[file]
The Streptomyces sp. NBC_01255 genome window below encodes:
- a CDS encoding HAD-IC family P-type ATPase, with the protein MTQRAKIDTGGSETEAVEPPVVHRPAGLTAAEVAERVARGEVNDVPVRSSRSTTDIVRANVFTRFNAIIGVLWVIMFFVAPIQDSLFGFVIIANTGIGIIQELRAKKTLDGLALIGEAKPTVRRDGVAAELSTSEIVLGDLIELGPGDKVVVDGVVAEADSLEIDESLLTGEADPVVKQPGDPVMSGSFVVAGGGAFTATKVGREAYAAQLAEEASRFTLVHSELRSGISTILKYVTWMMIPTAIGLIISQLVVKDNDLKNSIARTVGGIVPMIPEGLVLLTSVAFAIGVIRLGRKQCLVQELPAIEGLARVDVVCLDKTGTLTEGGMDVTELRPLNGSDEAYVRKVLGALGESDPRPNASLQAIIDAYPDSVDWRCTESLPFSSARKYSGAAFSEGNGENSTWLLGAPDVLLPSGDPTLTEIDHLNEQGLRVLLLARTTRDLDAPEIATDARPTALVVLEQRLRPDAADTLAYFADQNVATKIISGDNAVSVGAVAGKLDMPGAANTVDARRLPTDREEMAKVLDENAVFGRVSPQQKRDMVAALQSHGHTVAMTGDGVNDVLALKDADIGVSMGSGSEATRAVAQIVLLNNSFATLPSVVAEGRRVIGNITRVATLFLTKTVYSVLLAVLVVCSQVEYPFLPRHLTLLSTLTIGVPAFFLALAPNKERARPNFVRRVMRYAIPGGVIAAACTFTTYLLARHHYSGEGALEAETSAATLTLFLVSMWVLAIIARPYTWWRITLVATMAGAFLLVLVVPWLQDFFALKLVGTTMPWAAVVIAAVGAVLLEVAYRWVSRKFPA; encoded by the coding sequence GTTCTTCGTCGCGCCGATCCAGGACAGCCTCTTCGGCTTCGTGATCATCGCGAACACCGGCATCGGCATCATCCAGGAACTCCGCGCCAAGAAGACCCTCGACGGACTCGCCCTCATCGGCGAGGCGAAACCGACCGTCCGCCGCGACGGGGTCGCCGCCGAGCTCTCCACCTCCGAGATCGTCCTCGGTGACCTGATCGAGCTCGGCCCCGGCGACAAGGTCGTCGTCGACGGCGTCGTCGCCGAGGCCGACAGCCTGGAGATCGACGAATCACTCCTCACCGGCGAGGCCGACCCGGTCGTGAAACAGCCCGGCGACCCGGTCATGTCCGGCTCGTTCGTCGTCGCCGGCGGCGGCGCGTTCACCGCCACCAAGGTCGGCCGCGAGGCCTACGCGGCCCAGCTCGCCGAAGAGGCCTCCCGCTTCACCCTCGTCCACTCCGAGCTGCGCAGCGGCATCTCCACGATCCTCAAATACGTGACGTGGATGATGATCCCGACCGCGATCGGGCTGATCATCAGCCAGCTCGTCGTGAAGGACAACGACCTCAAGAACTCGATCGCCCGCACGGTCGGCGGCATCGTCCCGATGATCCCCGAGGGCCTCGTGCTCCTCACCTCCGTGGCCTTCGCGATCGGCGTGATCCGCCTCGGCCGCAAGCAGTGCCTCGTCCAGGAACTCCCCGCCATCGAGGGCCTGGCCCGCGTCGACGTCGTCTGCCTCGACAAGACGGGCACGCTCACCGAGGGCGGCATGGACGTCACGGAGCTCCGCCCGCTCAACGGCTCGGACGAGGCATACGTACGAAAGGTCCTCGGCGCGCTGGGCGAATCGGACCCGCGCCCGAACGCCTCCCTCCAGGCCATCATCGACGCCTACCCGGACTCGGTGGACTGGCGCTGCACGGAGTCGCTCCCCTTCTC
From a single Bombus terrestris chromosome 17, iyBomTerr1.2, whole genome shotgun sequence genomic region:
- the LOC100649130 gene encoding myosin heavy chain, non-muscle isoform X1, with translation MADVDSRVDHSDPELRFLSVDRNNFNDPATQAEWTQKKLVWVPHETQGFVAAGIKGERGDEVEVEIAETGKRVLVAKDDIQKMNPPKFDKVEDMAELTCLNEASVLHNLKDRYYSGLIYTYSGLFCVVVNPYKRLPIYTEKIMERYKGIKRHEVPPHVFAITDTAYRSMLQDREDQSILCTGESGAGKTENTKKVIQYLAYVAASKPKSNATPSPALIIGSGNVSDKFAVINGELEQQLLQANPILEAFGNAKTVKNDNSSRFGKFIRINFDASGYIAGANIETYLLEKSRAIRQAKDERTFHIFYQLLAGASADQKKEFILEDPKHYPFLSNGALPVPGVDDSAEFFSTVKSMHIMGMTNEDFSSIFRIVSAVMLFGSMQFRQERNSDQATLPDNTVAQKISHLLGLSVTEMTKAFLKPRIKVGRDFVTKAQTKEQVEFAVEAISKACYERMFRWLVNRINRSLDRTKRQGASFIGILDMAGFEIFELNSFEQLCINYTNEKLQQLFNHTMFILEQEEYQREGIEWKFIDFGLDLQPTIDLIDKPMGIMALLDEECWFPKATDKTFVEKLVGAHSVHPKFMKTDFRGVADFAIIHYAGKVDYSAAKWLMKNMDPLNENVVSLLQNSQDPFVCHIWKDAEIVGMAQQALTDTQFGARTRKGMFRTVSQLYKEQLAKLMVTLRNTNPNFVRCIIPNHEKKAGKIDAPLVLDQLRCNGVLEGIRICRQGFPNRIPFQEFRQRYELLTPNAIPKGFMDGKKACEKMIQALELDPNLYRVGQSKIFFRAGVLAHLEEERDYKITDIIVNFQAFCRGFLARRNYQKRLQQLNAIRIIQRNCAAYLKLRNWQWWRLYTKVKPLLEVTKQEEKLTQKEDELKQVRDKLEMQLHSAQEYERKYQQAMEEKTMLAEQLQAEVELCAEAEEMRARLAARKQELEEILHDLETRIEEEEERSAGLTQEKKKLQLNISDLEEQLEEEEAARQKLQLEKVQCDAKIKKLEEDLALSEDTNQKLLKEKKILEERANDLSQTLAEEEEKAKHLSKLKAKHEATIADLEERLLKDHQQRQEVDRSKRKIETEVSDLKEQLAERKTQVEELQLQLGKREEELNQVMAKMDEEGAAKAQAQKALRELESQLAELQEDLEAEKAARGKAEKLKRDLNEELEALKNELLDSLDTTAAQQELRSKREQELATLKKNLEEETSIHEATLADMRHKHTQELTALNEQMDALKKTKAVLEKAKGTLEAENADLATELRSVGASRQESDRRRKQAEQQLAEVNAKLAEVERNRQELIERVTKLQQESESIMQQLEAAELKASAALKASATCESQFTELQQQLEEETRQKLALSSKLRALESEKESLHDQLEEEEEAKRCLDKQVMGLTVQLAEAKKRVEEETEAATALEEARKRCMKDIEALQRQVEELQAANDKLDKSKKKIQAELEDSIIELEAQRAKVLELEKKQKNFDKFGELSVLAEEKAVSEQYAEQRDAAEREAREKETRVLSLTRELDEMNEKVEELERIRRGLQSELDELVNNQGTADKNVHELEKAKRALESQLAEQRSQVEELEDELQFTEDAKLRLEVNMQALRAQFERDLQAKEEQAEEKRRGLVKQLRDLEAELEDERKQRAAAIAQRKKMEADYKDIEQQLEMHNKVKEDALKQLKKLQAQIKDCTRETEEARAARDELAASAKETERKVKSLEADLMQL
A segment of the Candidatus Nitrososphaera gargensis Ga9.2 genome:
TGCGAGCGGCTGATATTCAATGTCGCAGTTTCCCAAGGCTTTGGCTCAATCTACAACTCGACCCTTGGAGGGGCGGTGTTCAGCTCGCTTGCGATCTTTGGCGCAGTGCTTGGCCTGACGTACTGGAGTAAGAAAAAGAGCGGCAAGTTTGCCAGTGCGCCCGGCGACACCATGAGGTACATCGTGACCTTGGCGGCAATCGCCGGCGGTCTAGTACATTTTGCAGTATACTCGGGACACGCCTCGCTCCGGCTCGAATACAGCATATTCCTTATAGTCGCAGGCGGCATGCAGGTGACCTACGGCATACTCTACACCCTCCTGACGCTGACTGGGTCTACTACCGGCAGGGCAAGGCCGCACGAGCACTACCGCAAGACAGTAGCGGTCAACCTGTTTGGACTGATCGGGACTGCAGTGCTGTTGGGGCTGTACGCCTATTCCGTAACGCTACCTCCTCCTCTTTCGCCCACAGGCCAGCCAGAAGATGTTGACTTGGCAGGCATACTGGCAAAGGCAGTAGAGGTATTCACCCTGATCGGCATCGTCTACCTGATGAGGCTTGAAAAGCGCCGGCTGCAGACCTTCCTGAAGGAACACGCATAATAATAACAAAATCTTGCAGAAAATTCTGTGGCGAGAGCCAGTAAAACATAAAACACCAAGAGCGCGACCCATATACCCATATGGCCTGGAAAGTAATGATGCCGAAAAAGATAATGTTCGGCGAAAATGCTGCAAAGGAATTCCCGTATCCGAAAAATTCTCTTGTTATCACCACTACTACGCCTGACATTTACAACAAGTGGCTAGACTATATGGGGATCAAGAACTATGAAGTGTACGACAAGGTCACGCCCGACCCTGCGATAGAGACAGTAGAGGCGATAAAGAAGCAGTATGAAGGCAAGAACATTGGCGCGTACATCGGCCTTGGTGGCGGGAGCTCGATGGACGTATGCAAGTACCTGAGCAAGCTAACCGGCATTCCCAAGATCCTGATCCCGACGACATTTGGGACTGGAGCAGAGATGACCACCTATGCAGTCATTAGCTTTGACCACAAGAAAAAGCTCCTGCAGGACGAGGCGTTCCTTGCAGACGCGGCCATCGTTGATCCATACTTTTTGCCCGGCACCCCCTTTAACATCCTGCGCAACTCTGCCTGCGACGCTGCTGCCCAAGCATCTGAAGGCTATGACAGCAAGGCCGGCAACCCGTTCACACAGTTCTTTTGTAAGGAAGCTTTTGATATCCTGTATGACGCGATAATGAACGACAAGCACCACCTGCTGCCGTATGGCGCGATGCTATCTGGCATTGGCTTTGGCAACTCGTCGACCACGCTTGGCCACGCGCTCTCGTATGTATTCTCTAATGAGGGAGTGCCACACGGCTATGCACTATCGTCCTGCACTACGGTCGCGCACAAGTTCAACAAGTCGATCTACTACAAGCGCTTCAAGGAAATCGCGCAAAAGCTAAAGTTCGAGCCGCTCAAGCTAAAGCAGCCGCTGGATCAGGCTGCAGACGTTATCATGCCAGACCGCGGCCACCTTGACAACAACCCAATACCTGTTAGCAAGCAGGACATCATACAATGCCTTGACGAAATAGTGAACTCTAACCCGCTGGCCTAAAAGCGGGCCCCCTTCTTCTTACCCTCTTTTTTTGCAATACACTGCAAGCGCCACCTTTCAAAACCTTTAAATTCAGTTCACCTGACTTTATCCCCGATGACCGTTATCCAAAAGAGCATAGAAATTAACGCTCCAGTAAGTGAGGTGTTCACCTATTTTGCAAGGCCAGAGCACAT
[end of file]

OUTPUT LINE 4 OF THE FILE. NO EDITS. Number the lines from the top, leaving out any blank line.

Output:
- the LOC100649130 gene encoding myosin heavy chain, non-muscle isoform X1, with translation MADVDSRVDHSDPELRFLSVDRNNFNDPATQAEWTQKKLVWVPHETQGFVAAGIKGERGDEVEVEIAETGKRVLVAKDDIQKMNPPKFDKVEDMAELTCLNEASVLHNLKDRYYSGLIYTYSGLFCVVVNPYKRLPIYTEKIMERYKGIKRHEVPPHVFAITDTAYRSMLQDREDQSILCTGESGAGKTENTKKVIQYLAYVAASKPKSNATPSPALIIGSGNVSDKFAVINGELEQQLLQANPILEAFGNAKTVKNDNSSRFGKFIRINFDASGYIAGANIETYLLEKSRAIRQAKDERTFHIFYQLLAGASADQKKEFILEDPKHYPFLSNGALPVPGVDDSAEFFSTVKSMHIMGMTNEDFSSIFRIVSAVMLFGSMQFRQERNSDQATLPDNTVAQKISHLLGLSVTEMTKAFLKPRIKVGRDFVTKAQTKEQVEFAVEAISKACYERMFRWLVNRINRSLDRTKRQGASFIGILDMAGFEIFELNSFEQLCINYTNEKLQQLFNHTMFILEQEEYQREGIEWKFIDFGLDLQPTIDLIDKPMGIMALLDEECWFPKATDKTFVEKLVGAHSVHPKFMKTDFRGVADFAIIHYAGKVDYSAAKWLMKNMDPLNENVVSLLQNSQDPFVCHIWKDAEIVGMAQQALTDTQFGARTRKGMFRTVSQLYKEQLAKLMVTLRNTNPNFVRCIIPNHEKKAGKIDAPLVLDQLRCNGVLEGIRICRQGFPNRIPFQEFRQRYELLTPNAIPKGFMDGKKACEKMIQALELDPNLYRVGQSKIFFRAGVLAHLEEERDYKITDIIVNFQAFCRGFLARRNYQKRLQQLNAIRIIQRNCAAYLKLRNWQWWRLYTKVKPLLEVTKQEEKLTQKEDELKQVRDKLEMQLHSAQEYERKYQQAMEEKTMLAEQLQAEVELCAEAEEMRARLAARKQELEEILHDLETRIEEEEERSAGLTQEKKKLQLNISDLEEQLEEEEAARQKLQLEKVQCDAKIKKLEEDLALSEDTNQKLLKEKKILEERANDLSQTLAEEEEKAKHLSKLKAKHEATIADLEERLLKDHQQRQEVDRSKRKIETEVSDLKEQLAERKTQVEELQLQLGKREEELNQVMAKMDEEGAAKAQAQKALRELESQLAELQEDLEAEKAARGKAEKLKRDLNEELEALKNELLDSLDTTAAQQELRSKREQELATLKKNLEEETSIHEATLADMRHKHTQELTALNEQMDALKKTKAVLEKAKGTLEAENADLATELRSVGASRQESDRRRKQAEQQLAEVNAKLAEVERNRQELIERVTKLQQESESIMQQLEAAELKASAALKASATCESQFTELQQQLEEETRQKLALSSKLRALESEKESLHDQLEEEEEAKRCLDKQVMGLTVQLAEAKKRVEEETEAATALEEARKRCMKDIEALQRQVEELQAANDKLDKSKKKIQAELEDSIIELEAQRAKVLELEKKQKNFDKFGELSVLAEEKAVSEQYAEQRDAAEREAREKETRVLSLTRELDEMNEKVEELERIRRGLQSELDELVNNQGTADKNVHELEKAKRALESQLAEQRSQVEELEDELQFTEDAKLRLEVNMQALRAQFERDLQAKEEQAEEKRRGLVKQLRDLEAELEDERKQRAAAIAQRKKMEADYKDIEQQLEMHNKVKEDALKQLKKLQAQIKDCTRETEEARAARDELAASAKETERKVKSLEADLMQL